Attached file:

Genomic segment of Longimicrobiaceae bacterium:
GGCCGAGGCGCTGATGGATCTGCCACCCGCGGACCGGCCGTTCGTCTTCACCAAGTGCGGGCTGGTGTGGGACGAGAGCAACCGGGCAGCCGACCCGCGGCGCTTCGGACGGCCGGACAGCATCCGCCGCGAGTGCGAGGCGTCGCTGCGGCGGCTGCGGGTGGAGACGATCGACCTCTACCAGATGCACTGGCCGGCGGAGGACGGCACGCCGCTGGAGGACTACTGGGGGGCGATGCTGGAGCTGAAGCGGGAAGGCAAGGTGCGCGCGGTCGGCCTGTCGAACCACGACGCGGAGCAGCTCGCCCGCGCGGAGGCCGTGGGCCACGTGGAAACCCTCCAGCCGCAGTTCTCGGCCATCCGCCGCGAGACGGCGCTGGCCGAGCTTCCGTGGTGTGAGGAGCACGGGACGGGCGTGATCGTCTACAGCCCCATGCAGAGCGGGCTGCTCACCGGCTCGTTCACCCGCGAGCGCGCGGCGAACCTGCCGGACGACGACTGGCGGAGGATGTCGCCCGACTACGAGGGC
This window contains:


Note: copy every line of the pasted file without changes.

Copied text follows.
Genomic segment of Longimicrobiaceae bacterium:
GGCCGAGGCGCTGATGGATCTGCCACCCGCGGACCGGCCGTTCGTCTTCACCAAGTGCGGGCTGGTGTGGGACGAGAGCAACCGGGCAGCCGACCCGCGGCGCTTCGGACGGCCGGACAGCATCCGCCGCGAGTGCGAGGCGTCGCTGCGGCGGCTGCGGGTGGAGACGATCGACCTCTACCAGATGCACTGGCCGGCGGAGGACGGCACGCCGCTGGAGGACTACTGGGGGGCGATGCTGGAGCTGAAGCGGGAAGGCAAGGTGCGCGCGGTCGGCCTGTCGAACCACGACGCGGAGCAGCTCGCCCGCGCGGAGGCCGTGGGCCACGTGGAAACCCTCCAGCCGCAGTTCTCGGCCATCCGCCGCGAGACGGCGCTGGCCGAGCTTCCGTGGTGTGAGGAGCACGGGACGGGCGTGATCGTCTACAGCCCCATGCAGAGCGGGCTGCTCACCGGCTCGTTCACCCGCGAGCGCGCGGCGAACCTGCCGGACGACGACTGGCGGAGGATGTCGCCCGACTACGAGGGC
This window contains: